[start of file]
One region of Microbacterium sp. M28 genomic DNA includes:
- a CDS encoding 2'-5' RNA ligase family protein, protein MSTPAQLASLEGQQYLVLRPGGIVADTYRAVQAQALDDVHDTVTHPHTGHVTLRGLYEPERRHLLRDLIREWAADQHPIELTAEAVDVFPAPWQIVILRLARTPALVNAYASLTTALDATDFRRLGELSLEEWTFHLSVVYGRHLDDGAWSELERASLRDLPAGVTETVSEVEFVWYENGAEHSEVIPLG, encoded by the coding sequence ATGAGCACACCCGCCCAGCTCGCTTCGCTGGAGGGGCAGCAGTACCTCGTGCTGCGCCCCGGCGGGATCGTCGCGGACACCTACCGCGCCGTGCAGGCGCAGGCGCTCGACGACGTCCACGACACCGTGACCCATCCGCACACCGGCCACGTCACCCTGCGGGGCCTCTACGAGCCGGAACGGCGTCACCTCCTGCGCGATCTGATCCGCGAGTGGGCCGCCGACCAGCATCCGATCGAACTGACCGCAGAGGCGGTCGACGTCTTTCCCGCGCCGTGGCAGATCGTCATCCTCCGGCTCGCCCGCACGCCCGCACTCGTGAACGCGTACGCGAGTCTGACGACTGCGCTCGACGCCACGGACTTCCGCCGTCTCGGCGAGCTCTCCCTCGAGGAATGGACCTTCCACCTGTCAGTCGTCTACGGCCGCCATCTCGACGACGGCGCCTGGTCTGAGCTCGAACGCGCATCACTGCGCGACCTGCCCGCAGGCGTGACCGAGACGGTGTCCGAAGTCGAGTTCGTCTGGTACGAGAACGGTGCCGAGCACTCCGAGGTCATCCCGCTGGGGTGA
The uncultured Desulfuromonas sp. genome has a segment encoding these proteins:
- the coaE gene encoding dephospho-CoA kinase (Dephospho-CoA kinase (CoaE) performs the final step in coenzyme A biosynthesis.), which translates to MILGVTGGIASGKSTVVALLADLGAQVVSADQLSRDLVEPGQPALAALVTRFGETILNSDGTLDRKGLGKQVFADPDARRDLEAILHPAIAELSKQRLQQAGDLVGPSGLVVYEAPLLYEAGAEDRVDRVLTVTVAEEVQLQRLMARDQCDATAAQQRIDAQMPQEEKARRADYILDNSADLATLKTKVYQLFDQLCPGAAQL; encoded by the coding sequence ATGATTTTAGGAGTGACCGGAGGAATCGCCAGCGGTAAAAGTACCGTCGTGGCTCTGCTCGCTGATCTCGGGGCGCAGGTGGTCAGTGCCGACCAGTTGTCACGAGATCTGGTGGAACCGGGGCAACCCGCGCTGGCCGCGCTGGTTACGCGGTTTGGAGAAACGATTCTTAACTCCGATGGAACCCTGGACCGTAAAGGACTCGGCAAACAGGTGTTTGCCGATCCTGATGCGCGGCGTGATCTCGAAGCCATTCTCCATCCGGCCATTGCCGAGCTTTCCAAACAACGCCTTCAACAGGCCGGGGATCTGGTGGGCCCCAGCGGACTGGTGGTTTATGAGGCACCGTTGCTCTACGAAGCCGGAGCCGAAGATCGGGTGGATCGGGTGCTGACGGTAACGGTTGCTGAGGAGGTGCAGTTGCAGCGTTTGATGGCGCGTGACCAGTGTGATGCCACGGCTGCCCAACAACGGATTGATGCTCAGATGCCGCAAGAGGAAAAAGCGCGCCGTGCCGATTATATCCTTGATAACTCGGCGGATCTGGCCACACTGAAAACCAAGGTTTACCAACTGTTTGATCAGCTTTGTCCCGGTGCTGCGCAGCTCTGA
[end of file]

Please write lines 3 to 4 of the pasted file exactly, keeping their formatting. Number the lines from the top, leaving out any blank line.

The uncultured Desulfuromonas sp. genome has a segment encoding these proteins:
- the coaE gene encoding dephospho-CoA kinase (Dephospho-CoA kinase (CoaE) performs the final step in coenzyme A biosynthesis.), which translates to MILGVTGGIASGKSTVVALLADLGAQVVSADQLSRDLVEPGQPALAALVTRFGETILNSDGTLDRKGLGKQVFADPDARRDLEAILHPAIAELSKQRLQQAGDLVGPSGLVVYEAPLLYEAGAEDRVDRVLTVTVAEEVQLQRLMARDQCDATAAQQRIDAQMPQEEKARRADYILDNSADLATLKTKVYQLFDQLCPGAAQL; encoded by the coding sequence ATGATTTTAGGAGTGACCGGAGGAATCGCCAGCGGTAAAAGTACCGTCGTGGCTCTGCTCGCTGATCTCGGGGCGCAGGTGGTCAGTGCCGACCAGTTGTCACGAGATCTGGTGGAACCGGGGCAACCCGCGCTGGCCGCGCTGGTTACGCGGTTTGGAGAAACGATTCTTAACTCCGATGGAACCCTGGACCGTAAAGGACTCGGCAAACAGGTGTTTGCCGATCCTGATGCGCGGCGTGATCTCGAAGCCATTCTCCATCCGGCCATTGCCGAGCTTTCCAAACAACGCCTTCAACAGGCCGGGGATCTGGTGGGCCCCAGCGGACTGGTGGTTTATGAGGCACCGTTGCTCTACGAAGCCGGAGCCGAAGATCGGGTGGATCGGGTGCTGACGGTAACGGTTGCTGAGGAGGTGCAGTTGCAGCGTTTGATGGCGCGTGACCAGTGTGATGCCACGGCTGCCCAACAACGGATTGATGCTCAGATGCCGCAAGAGGAAAAAGCGCGCCGTGCCGATTATATCCTTGATAACTCGGCGGATCTGGCCACACTGAAAACCAAGGTTTACCAACTGTTTGATCAGCTTTGTCCCGGTGCTGCGCAGCTCTGA